(A pre-set political compass did lead Hitchens astray at least once, as a younger man, on Zimbabwe and its odious dictator, Robert Mugabe. Hitchens was initially soft on the brute and admitted in his memoirs it was because he wanted to believe Mugabe was an anti-imperialist rather than an opportunistic thug. He was and is a monster, and Hitchens later attacked him as such, directing his readers’ attention to the millions of Zimbabweans who suffer Mugabe’s rule but are nonetheless generally ignored by most Western journalists.)

One gets the feeling that Hitchens loved language for its own sake. His memoir has some delicious scenes involving regular lunches with now literary legends such as Clive James, Martin Amis, Julian Barnes, and Salman Rushdie. They amused themselves with games that involved replacing words in book and play titles. “House” would be changed to “sock,” and “man” to “prong,” or that very English profanity, “cunt.” The results ranged from schoolboyish—”A Cunt’s a Cunt for All That”—to the slightly more sophisticated—“A Shropshire Cunt, by A. E. Sockprong.”

Hitchens was so adept at language, it sometimes seemed as though he’d take on a topic just to see if he could pull it off. And yet there were other topics that spoke to Hitchens’s essence. In 2002, he published a book-length essay, Why Orwell Matters. I don’t know how well it sold. It was denser than a lot of his writing, and it’s not often included in lists of his best works. But it was brilliant. It was brilliant because Orwell mattered deeply to Hitchens. They deserve to be remembered together. Both shared loyalty to their ideals and convictions rather than any one political tribe. They were physically brave. They wrote well. They stood against fascism. And they died far too soon.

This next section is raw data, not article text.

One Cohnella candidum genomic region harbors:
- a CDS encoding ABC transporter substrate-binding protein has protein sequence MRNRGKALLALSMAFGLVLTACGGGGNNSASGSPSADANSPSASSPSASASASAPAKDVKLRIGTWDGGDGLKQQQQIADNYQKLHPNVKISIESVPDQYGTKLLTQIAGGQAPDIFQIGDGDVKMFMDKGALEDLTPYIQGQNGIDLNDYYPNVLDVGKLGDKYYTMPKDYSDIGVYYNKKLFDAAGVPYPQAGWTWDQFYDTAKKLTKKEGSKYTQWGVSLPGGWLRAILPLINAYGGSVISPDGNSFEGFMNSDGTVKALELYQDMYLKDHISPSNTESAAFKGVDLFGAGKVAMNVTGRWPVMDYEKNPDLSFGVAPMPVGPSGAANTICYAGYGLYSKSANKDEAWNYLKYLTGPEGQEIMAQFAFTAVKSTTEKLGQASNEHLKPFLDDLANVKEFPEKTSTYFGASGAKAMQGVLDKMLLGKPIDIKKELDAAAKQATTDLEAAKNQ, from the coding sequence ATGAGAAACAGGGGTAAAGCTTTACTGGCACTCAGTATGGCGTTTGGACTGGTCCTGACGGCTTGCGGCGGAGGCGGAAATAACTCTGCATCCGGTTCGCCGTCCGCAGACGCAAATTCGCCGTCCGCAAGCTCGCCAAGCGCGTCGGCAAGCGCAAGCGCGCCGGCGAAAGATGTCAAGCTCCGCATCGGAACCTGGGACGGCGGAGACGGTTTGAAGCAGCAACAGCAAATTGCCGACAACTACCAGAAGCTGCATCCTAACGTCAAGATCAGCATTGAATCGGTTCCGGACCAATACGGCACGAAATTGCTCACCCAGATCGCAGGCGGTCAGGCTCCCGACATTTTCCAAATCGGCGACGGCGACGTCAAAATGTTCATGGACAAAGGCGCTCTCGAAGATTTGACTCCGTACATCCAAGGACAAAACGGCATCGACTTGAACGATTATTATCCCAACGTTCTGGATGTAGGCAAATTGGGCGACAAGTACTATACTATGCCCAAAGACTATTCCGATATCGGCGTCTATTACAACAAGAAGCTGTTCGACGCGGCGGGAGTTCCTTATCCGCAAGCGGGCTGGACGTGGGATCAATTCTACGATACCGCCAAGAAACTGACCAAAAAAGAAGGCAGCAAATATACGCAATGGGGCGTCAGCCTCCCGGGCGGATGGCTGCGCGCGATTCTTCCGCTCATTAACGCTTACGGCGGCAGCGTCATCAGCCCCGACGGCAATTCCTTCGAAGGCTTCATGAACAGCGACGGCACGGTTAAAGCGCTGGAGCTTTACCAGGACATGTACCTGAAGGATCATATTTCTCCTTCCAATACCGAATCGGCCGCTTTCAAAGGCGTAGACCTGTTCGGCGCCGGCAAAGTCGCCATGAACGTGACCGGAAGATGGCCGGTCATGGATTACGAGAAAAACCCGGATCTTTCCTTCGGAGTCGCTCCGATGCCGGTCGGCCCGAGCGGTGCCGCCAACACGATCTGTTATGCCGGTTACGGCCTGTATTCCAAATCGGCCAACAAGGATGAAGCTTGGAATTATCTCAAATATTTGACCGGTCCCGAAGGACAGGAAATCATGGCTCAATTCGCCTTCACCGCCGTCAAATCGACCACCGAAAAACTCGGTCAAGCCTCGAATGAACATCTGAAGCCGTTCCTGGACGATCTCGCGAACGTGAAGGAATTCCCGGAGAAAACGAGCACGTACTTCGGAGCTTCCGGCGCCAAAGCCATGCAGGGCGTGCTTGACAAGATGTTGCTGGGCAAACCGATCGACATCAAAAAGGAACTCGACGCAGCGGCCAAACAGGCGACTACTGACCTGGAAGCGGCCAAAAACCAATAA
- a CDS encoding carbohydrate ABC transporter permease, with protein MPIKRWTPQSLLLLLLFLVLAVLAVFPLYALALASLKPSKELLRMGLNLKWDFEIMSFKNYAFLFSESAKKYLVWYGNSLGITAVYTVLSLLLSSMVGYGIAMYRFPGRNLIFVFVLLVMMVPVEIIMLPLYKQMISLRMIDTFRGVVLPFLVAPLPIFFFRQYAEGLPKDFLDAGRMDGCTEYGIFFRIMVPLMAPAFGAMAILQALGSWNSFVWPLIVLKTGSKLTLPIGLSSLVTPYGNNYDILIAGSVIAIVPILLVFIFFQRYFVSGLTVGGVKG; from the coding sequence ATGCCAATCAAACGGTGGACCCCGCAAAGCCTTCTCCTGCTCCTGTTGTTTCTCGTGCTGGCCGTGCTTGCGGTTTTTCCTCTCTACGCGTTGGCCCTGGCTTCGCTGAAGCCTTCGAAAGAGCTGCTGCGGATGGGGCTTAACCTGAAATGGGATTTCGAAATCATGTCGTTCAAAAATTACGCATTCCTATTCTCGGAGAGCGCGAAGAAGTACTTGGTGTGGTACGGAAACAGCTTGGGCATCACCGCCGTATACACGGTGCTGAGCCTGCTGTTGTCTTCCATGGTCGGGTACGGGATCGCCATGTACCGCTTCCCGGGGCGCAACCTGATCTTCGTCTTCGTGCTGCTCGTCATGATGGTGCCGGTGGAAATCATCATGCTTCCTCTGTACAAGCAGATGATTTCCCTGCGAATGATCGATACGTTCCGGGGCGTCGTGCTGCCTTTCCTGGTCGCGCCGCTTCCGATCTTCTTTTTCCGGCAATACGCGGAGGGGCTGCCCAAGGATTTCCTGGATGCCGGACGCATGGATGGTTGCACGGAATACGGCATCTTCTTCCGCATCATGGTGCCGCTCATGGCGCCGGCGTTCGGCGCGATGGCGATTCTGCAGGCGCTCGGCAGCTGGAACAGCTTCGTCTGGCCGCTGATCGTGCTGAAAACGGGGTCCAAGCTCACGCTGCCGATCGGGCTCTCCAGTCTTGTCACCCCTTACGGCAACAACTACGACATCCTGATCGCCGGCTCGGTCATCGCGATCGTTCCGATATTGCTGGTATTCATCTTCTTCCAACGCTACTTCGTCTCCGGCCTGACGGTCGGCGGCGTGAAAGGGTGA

Filed under:

Why Hitchens deserves to be remembered with Orwell

  1. Utter BS.   Hitchens was a great essayist and even better orator.  But he was wrong about alot of issues.  Marxism and the Iraq war just to name two.   Hitchens lacked judgement.  Orwell on the other hand had superb judgement.  He was right about the the great issues of the day.